Bacteria fermented in tanks has been successfully used as a protein source in fish food.

Bacteria ‘can replace fish protein in feed’

A new study shows that a type of single-celled protein contained in bacteria could replace wild-caught fish and agricultural products as an ingredient in salmon feed.

KnipBio report that their study called “A Transdisciplinary Approach To The Initial Validation Of A Single Cell Protein As An Alternative Protein Source For Use In Aquafeeds” , has confirmed the efficacy of the protein.

The study is the result of a collaboration between researchers from KnipBio, Inc., a biotechnology company from Massachusetts, the New England Aquarium, the University of Massachusetts at Boston, Roger Williams University and the USDA Agriculture Research Service.

The study was conducted to test whether a diet consisting of between 30 percent and 100 percent of the bacteria Methylobacterium extorquens in pellet form would sustain fish and shrimp.

Petri dish of the day: This may soon become a raw material in fish feed. Photo: KnipBio.

The company writes that M. extorquens is a very common bacterium cultured by conversion of methanol through fermentation in tanks. But instead of getting beer as the end result, the fermentation produces a bacterium which the company has chosen to call KnipBio MealTM which has a composition of protein and amino acids very similar to the protein found in wild fish.

High-quality alternative

According to Larry Feinberg, chief executive of the company, the study was conducted to find out whether it is possible to replace wild fish in feed with other sustainable ingredients.

“The results of the study indicate that a diet made up of single cell protein can serve as a high-quality alternative in aquaculture feeds. Our work since studies were conducted shows that the genetic optimisation of single-cell proteins also further improve these results,” says Feinberg.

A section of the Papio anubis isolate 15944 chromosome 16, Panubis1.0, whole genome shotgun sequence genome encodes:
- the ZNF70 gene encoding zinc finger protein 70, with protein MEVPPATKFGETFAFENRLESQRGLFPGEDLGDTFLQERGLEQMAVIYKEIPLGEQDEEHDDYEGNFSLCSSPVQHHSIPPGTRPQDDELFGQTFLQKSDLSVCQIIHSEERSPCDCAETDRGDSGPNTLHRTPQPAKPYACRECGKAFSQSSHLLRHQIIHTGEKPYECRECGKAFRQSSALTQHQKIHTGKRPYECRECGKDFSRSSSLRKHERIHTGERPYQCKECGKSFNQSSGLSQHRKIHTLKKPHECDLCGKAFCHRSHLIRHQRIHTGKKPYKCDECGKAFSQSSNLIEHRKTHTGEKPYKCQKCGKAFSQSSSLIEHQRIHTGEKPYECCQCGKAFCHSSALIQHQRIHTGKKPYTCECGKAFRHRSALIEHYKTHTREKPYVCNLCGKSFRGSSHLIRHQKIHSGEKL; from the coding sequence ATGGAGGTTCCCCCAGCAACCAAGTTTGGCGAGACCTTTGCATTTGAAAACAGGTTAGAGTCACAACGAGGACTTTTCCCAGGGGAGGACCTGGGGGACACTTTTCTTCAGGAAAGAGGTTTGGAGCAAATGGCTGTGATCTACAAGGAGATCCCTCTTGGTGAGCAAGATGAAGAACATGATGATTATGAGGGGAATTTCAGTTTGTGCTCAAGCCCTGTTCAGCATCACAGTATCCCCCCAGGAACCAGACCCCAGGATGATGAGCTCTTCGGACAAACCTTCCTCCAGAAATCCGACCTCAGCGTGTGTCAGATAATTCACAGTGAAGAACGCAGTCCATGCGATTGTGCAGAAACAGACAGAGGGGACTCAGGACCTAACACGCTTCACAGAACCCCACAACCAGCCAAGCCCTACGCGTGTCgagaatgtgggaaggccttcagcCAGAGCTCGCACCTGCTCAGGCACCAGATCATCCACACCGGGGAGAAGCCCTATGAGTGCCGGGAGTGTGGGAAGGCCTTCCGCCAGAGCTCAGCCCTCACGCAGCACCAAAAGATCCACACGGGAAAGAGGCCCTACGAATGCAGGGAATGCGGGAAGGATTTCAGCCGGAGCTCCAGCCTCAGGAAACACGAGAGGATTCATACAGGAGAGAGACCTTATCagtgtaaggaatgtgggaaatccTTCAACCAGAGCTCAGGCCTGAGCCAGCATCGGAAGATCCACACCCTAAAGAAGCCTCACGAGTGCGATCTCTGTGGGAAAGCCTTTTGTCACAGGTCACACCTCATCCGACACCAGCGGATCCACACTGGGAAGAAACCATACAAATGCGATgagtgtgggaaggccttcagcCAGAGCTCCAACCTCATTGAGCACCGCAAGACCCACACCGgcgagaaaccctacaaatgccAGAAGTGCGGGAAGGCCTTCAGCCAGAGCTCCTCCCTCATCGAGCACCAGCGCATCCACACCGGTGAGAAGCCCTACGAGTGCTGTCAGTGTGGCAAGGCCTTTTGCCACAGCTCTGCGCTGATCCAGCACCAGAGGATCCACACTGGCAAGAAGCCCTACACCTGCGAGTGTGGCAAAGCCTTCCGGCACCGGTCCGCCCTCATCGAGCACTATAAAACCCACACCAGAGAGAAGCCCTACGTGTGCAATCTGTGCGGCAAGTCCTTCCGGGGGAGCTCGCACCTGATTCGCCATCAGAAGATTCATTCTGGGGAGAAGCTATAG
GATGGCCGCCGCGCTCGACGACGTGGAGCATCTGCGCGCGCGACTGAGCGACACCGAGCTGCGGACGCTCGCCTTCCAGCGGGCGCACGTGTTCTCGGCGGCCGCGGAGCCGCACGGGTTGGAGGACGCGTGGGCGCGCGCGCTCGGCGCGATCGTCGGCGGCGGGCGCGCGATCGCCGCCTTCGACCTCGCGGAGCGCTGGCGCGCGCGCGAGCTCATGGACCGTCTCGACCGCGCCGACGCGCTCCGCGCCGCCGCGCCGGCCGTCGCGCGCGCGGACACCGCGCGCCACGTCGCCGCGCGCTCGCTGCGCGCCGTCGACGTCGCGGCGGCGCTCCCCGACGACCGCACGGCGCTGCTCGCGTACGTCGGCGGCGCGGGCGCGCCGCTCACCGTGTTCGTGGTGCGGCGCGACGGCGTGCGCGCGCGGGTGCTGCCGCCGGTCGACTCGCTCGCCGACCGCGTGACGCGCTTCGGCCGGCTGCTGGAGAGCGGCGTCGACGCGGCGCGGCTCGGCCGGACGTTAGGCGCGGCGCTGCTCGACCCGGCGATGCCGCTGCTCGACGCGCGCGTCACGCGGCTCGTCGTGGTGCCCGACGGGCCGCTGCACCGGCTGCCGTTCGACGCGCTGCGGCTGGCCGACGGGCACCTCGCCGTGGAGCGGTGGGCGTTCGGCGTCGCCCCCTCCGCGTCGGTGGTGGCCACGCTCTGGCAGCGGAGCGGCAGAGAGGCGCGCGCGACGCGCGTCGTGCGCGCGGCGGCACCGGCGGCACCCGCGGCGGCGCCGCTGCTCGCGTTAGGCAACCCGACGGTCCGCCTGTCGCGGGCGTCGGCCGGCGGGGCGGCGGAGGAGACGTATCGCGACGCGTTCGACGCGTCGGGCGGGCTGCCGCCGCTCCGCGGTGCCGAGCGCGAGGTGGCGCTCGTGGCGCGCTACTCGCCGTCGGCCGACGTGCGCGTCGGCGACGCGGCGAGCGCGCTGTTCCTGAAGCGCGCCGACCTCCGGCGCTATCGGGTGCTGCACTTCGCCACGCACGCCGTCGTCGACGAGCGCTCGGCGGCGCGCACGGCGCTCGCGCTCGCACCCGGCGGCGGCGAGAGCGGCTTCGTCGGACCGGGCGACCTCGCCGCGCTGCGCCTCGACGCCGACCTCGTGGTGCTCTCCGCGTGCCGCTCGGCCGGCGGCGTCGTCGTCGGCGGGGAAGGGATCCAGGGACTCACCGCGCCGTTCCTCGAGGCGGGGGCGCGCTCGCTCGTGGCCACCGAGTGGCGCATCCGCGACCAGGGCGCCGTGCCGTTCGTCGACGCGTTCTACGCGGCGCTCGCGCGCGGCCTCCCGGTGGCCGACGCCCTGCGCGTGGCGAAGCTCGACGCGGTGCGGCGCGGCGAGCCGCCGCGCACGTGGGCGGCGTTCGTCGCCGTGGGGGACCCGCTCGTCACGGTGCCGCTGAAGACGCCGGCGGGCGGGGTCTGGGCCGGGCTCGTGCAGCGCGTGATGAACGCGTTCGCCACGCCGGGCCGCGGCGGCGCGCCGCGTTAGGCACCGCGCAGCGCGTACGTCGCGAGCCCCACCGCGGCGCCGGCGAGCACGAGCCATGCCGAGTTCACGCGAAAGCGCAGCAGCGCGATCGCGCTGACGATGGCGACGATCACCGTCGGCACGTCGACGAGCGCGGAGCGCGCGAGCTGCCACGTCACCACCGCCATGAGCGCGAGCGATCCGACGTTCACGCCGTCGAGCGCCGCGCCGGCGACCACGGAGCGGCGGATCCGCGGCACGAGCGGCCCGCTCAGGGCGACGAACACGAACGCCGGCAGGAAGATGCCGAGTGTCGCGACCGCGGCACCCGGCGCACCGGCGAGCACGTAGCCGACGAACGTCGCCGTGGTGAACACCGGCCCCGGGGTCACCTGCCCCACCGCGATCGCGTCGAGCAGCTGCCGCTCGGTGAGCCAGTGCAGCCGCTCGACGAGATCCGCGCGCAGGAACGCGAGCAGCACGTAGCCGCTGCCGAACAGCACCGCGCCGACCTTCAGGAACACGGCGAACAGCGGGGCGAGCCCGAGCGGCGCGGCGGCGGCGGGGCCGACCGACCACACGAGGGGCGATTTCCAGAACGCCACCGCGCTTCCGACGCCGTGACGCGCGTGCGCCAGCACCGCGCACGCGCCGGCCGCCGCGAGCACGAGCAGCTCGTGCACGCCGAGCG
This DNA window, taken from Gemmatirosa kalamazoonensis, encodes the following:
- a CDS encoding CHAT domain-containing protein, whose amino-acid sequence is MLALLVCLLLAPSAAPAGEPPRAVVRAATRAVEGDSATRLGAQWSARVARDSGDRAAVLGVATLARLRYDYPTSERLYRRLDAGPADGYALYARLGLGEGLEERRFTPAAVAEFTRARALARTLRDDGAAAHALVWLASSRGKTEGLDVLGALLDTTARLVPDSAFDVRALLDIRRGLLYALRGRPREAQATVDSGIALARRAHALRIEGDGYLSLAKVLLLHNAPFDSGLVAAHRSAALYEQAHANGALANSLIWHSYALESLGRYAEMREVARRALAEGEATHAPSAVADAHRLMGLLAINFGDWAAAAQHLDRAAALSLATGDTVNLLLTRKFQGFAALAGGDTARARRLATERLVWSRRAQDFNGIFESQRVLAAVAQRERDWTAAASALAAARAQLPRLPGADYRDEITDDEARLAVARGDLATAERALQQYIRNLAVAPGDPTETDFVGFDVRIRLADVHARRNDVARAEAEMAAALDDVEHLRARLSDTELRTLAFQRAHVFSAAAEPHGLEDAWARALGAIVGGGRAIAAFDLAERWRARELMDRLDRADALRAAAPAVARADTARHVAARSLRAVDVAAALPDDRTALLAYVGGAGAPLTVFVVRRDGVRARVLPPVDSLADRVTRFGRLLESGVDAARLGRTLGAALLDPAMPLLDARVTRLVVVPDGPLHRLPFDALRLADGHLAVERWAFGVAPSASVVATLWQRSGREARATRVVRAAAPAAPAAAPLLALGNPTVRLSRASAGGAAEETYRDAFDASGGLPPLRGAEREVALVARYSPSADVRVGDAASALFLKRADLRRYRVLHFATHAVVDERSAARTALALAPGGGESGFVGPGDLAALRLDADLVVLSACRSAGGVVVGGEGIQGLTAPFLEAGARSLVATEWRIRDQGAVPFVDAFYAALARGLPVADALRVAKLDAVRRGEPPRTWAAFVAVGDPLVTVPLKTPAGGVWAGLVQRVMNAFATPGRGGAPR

The study looked at the efficacy of KnipBio meal as a food for three important aquaculture species: white shrimp, Atlantic salmon, and smallmouth grunts. All three species experienced similar or better growth and survival rates when fed a diet containing KnipBio meal when compared to fish given a diet of conventional commercial feed.

“The results of the study suggest that a diet consisting of single cell protein can be a high quality alternative fish feed. Our work since the study was completed indicates that genetic optimisation of the single cell protein can further improve these results,” says Feinberg said in a statement.

The company points out that a disadvantage of a soy-rich feed is that it can lead to inflammation in the intestines of various aquaculture species, something they believe they avoid using this bacterium.

“In addition to providing a healthier fish, there are several benefits to using raw materials. A production plant matches protein production on a 10,000 hectare soya plantation in operation, so one can dramatically reduce the environmental impact. The process also eliminates the need for chemical fertilisers and pesticides and reduce energy consumption”, says Feinberg.

Published: 12/04/2017 at 1:19 pm

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